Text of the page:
I mean it as a metaphor, but it’s taken literally. “The story about those kids finding alternate dimensions with giant landsquid for one,” my muse says. “Don’t forget the unfinished noir detective novel about a librarian, and the comic wish-fulfillment tale of the assassin and the accountant.”

“I’ll get to them in time,” I say, a little defensive. “It doesn’t matter if they’re finished. What matters is that I wrote something that didn’t exist before. It’s good even if it’s a little rough.”

The muse sits down heavily on my couch and fires up the Xbox. “What about the one from 2008, where you tried to stretch that 500-word short story into a tale ten times its length, and wound up so desperate for wordcount that you undid all your contractions a half-hour before midnight on the last day?”

“Don’t bring that one up,” I snap. “It was an election year and I had a new job. Too many distractions!”

“Whoa there, killer,” my muse says without looking up from the first-person shooter he’s working away at. “Did I touch a nerve? Don’t forget that it was a failure for me too. Or do you think part of a novel each year and a blog post a day is nothing for me?”

“I’m sorry,” I say. “It’s a stressful time even without the novel.”

“But you’re glad you did it again this year?”


“Well then,” my muse says, wreathed in smoke and barbecue beer fumes. “That’s all that matters.”

  • Like what you see? Purchase a print or ebook version!

For the NaNo Excerpt Blog Chain.

Have you ever seen a movie with an audition montage? The kind where it quickly cuts from one awful aspiring actor to another, and throwing in the director’s horrified reactions for good measure, despite his best efforts to maintain his composure?

My first student-teacher conferences were like that.

It’s something I carried over from teaching at Osborn College—over there, we were expected to be the kinder, gentler “good cop” teachers to the “bad cops” that did unpleasant things like fail students and give tests. Composition was about growing your students’ writing abilities, not fascist grades.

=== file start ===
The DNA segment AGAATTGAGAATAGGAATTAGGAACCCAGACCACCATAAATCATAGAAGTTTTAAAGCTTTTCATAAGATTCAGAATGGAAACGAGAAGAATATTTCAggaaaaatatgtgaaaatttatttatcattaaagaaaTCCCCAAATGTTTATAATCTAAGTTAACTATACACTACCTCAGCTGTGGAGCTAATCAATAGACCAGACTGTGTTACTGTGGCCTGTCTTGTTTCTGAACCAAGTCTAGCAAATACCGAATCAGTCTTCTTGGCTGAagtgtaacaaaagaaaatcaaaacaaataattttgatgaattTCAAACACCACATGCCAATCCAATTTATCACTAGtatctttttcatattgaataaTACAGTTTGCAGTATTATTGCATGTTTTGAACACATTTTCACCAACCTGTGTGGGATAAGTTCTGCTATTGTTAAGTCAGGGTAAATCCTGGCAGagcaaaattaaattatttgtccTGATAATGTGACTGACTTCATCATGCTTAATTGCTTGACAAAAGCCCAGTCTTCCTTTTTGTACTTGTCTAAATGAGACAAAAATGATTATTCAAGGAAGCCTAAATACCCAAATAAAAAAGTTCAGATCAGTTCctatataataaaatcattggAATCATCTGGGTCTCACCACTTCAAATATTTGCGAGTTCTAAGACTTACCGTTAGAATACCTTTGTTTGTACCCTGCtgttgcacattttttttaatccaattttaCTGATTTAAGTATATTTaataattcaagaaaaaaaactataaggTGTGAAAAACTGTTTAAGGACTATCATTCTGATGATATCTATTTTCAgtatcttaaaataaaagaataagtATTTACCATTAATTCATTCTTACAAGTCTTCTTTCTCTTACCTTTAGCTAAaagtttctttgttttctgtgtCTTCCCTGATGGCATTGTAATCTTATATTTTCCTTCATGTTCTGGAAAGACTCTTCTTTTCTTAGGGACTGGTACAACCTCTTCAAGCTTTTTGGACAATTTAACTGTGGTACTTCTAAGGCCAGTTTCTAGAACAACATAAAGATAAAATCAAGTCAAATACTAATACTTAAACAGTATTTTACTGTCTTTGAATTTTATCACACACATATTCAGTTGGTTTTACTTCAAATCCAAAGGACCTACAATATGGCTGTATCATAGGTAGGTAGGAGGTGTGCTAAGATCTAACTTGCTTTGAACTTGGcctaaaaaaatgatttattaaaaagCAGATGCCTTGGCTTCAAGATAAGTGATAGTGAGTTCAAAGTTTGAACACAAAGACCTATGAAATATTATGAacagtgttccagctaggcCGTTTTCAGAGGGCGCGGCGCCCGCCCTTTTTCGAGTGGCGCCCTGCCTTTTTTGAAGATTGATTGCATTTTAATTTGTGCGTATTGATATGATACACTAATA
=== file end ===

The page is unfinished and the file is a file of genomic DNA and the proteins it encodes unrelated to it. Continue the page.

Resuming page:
I assigned the fascist grades anyway, and just took care to document each step thoroughly, but the idea of a face-to-face conference with each student before each paper was due stuck with me, since freshmen who might otherwise hand in a piece of shit can sometimes be cajoled into improving their work if the instructor is right there. Or at the very least I’ll be able to tell if the shit they hand me has changed appreciably from the shit they had in conference.

To get things rolling, and eager not to repeat the disaster of my short story analysis assignment the previous year at SMU I assigned the kids a movie analysis paper. We didn’t have time to read a novel, and they all would have watched the movie version anyway, so I drew up a list of critically acclaimed movies that met the most crucial criteria of all: I liked them.

The first thing students would do was claim they didn’t have any idea what to write.

“I just don’t know what to write about,” said Ted, who had chosen Braveheart.

“Well, consider the character of William,” I said. “What was his motivation? Why did he do what he did?”

Ted shrugged. “Because he hated the English. That’s all I’ve got right now.”

“Well,” I asked, “Why did William hate the English?”

“Because they were the bad guys,” Ted said.

“Did you even watch the movie, or just read the back of the DVD case?” I wanted to ask. The fact that the conference was being conducted in a coffee shop on campus stayed my tongue.

“Think harder,” I said. Of course, I invariably did all the thinking, using guided language to get the student to realize, seemingly of their own free will, that William Wallace hated the English because they robbed him of the opportunity to live a simple life and raise a family.

  • Like what you see? Purchase a print or ebook version!

Bleary, Jenny raised her head from the nest of wrappers, cans, and napkins on her desk. The clock said she’d been out for nearly two hours, and the open wordfile on her laptop still blared its humiliating message:

Page 19/19. 5862/5867 words.

“Holy hell,” she breathed. “I’m doomed.”

It had seemed like such a lark earlier. Jenny had heard of the International Book Authoring Event (InBoAuEv or “In-bow-ev” to those in the know) years ago, and it had always seemed like just the thing to soothe her restless writer’s soul, to put an end to all the starting and never finishing she seemed to do. The event’s challenge–write 200 pages or 80,000 words of a book, whichever came first, in the space of March–seemed eminently doable when broken down to six pages a day. And, indeed, Jenny had blazed through twelve pages in that first day.

But then the horror started. Characters lost their motivation and refused to behave, wandering aimlessly in Jenny’s mind’s eye. Her outline broke down in key places. Vacuuming the apartment or surfing internet cartoons gobbled up the time carefully allotted for writing. And now, five days in, she felt like a drowning sailor after a shipwreck–ironic, given that her tale was a modern-day pirate story.

“What’s it going to take to get this thing back on track?” she cried to no one in particular.

She was about to find out.